There are only a few published articles on the microwave expansion of vermiculite to date. The influence of microwave power on vermiculite exfoliation characteristics, after treatment with water and hydrogen peroxide solution, was studied under experimental conditions of 600, 950, and 1300 W for microwave exposure times of 10, 20, 30, 60, 120, and 300 s 1818 A. Gil, F.C.C. Assis, S. Albeniz, S.A. Korili, Chem. Eng. J. 168 (2011) 1032.. The influence of microwave power on the expansion of vermiculites at 800 W for different exposure times (from 10 to 600 s) was investigated and compared with the changes from heating to 1000 °C and dehydration in a vacuum2020 S.M. Sun, Y.S. Jiang, L.X. Yu, F.F. Li, Z.W. Yang, T.Y. Hou, D.Q. Hu, M.S. Xia, Mater. Chem. Phys. 98 (2006) 377.Ideal conditions were determined for exfoliation of raw vermiculite using microwaves and the performance of vermiculite in removing copper ions was evaluated 2424 T. Lee, Environ. Technol. 32 (2011) 1195.. When 100 g of crude vermiculite was irradiated at 440 W for 330 s, 66% of the crude vermiculite was exfoliated. Knowledge of vermiculite’s dielectric properties, its interaction with electromagnetic fields, and materials technology were used to design and build a high-performance microwave system, operating at 2.45 GHz. The methodology used was reported 2525 O. Folorunso, C. Dodds, G. Dimitrakis, S. Kingman, Int. J. Miner. Process. 114-117 (2012) 69.. Industrial samples of vermiculite from the Weili mine in Xinjiang province were expanded by chemical and chemical microwave methods and the expanded vermiculite mechanism was analyzed. As a result, vermiculite expands due to the oxygen pressure produced by the decomposition of hydrogen peroxide in the vermiculite interlayer. When using the chemical microwave method, the pressure of oxygen and water between layers leads to increased expanded times 2626 Z. Miao, T.J. Peng, Y.G. Xi, W. Yang, Adv. Mater. Res. 96 (2010) 155.. The LABNOV (New Materials Development Laboratory, UFCG, Brazil) research group has worked on the thermal treatment on clays with success 2727 M.L.P. Silva, M.G.F. Rodrigues, M.G.C. Silva, Cerâmica 55, 333 (2009) 11.)- (3535 J.D. Mota, R.S.S. Cunha, P.N.M. Vasconcelos, M.G.F. Rodrigues, in “Princípios de química”, C.L. Voigt (Org.), Atena Ed., Ponta Grossa (2019) 157.. As can be observed, there is a lack of studies in the literature regarding natural vermiculite clay being modified through microwave thermal expansion. The main objective of this study is therefore to analyze the mineral vermiculite, studying its characterization and its capacity to expand through microwave heating.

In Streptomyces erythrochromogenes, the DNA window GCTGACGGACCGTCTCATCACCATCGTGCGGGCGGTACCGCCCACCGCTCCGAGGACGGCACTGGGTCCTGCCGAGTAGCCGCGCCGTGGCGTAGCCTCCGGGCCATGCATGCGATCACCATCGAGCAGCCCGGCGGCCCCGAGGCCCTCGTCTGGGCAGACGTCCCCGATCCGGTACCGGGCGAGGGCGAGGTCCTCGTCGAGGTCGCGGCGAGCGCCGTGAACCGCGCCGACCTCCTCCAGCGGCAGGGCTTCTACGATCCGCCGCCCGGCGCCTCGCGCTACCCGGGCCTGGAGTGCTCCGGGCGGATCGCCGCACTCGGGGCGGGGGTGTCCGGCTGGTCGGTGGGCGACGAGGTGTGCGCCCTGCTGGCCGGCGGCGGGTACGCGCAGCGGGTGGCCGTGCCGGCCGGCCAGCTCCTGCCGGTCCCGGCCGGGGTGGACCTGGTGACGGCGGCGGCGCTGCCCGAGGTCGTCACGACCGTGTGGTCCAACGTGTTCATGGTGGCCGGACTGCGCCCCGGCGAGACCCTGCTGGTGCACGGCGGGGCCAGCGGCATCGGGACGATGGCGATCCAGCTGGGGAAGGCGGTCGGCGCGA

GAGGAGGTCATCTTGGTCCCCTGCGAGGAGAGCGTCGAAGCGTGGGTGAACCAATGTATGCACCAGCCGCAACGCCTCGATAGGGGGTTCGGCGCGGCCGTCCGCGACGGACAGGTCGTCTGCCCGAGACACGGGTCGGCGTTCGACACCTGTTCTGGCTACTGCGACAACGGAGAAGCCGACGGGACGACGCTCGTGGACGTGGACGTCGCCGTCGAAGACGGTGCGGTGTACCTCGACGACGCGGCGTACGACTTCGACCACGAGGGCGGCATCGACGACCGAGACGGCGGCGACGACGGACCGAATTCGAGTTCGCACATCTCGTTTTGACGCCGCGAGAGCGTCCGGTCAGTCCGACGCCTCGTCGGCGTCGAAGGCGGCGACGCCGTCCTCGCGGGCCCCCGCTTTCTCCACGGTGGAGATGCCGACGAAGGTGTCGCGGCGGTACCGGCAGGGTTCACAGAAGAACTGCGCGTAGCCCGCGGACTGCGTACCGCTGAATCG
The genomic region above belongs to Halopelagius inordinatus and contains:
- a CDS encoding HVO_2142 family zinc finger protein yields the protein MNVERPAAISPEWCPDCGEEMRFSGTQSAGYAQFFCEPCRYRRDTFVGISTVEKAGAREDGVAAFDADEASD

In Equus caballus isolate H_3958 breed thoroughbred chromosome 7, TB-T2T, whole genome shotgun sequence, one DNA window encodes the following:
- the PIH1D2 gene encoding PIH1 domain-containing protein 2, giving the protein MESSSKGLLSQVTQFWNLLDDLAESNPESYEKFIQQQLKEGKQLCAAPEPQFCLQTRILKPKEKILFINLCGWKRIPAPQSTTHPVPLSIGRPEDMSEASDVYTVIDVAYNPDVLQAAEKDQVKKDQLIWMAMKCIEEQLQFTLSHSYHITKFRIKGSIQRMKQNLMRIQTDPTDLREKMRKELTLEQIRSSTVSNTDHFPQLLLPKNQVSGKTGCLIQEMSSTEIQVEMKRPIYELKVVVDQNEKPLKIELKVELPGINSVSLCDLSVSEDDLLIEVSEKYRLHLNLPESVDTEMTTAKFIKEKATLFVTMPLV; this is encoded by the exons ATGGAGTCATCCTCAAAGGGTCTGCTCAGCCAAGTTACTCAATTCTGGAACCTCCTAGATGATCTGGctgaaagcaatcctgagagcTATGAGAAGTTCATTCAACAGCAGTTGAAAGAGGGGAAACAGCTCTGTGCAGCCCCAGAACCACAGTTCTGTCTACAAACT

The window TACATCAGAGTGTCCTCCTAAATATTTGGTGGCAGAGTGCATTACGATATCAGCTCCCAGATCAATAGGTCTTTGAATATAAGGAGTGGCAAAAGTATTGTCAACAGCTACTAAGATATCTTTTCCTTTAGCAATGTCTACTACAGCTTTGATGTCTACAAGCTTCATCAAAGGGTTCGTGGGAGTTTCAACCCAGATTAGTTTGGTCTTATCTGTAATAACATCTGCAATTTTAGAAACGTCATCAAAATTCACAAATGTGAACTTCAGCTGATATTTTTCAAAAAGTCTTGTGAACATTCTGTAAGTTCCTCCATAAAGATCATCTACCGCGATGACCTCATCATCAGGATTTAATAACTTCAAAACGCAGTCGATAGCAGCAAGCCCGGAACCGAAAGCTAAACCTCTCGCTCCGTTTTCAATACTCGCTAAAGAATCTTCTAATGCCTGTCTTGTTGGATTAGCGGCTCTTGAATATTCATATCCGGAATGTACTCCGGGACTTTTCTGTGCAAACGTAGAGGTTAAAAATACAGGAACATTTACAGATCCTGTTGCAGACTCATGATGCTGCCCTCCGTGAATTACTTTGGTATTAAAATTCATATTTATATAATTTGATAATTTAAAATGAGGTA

MATERIALS AND METHODS